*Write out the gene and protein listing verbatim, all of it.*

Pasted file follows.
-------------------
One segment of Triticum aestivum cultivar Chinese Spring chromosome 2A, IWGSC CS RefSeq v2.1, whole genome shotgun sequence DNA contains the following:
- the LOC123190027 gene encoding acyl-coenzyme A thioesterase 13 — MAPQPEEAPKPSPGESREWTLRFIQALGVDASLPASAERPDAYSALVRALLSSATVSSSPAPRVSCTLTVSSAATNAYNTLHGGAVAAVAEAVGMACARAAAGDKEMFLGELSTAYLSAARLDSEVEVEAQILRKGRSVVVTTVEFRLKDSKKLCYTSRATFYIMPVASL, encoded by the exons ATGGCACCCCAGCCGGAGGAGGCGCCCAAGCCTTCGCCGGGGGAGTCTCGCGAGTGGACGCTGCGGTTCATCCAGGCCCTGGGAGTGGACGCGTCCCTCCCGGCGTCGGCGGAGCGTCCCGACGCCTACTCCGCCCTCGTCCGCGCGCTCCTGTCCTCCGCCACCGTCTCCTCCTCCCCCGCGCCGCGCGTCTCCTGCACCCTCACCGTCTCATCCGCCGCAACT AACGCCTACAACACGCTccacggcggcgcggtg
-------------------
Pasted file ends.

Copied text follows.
One segment of Triticum aestivum cultivar Chinese Spring chromosome 2A, IWGSC CS RefSeq v2.1, whole genome shotgun sequence DNA contains the following:
- the LOC123190027 gene encoding acyl-coenzyme A thioesterase 13 — MAPQPEEAPKPSPGESREWTLRFIQALGVDASLPASAERPDAYSALVRALLSSATVSSSPAPRVSCTLTVSSAATNAYNTLHGGAVAAVAEAVGMACARAAAGDKEMFLGELSTAYLSAARLDSEVEVEAQILRKGRSVVVTTVEFRLKDSKKLCYTSRATFYIMPVASL, encoded by the exons ATGGCACCCCAGCCGGAGGAGGCGCCCAAGCCTTCGCCGGGGGAGTCTCGCGAGTGGACGCTGCGGTTCATCCAGGCCCTGGGAGTGGACGCGTCCCTCCCGGCGTCGGCGGAGCGTCCCGACGCCTACTCCGCCCTCGTCCGCGCGCTCCTGTCCTCCGCCACCGTCTCCTCCTCCCCCGCGCCGCGCGTCTCCTGCACCCTCACCGTCTCATCCGCCGCAACT AACGCCTACAACACGCTccacggcggcgcggtg